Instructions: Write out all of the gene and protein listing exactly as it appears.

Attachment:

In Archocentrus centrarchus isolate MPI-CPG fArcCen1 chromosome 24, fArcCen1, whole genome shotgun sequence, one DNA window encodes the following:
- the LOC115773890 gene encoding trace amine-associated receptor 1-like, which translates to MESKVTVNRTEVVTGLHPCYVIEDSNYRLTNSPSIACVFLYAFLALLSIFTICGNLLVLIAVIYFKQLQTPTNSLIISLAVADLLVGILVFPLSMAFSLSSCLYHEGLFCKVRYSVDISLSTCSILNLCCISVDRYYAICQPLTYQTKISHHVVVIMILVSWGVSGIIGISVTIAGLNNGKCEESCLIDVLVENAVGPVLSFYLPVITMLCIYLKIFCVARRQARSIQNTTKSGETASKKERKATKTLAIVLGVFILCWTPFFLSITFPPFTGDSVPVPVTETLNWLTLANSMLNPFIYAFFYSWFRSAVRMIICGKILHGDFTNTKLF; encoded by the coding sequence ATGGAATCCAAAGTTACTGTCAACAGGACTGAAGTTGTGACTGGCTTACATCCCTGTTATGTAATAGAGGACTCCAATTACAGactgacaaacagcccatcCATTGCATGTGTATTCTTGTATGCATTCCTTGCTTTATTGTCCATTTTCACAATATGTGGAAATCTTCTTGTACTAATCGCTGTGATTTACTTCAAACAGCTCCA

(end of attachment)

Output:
In Archocentrus centrarchus isolate MPI-CPG fArcCen1 chromosome 24, fArcCen1, whole genome shotgun sequence, one DNA window encodes the following:
- the LOC115773890 gene encoding trace amine-associated receptor 1-like, which translates to MESKVTVNRTEVVTGLHPCYVIEDSNYRLTNSPSIACVFLYAFLALLSIFTICGNLLVLIAVIYFKQLQTPTNSLIISLAVADLLVGILVFPLSMAFSLSSCLYHEGLFCKVRYSVDISLSTCSILNLCCISVDRYYAICQPLTYQTKISHHVVVIMILVSWGVSGIIGISVTIAGLNNGKCEESCLIDVLVENAVGPVLSFYLPVITMLCIYLKIFCVARRQARSIQNTTKSGETASKKERKATKTLAIVLGVFILCWTPFFLSITFPPFTGDSVPVPVTETLNWLTLANSMLNPFIYAFFYSWFRSAVRMIICGKILHGDFTNTKLF; encoded by the coding sequence ATGGAATCCAAAGTTACTGTCAACAGGACTGAAGTTGTGACTGGCTTACATCCCTGTTATGTAATAGAGGACTCCAATTACAGactgacaaacagcccatcCATTGCATGTGTATTCTTGTATGCATTCCTTGCTTTATTGTCCATTTTCACAATATGTGGAAATCTTCTTGTACTAATCGCTGTGATTTACTTCAAACAGCTCCA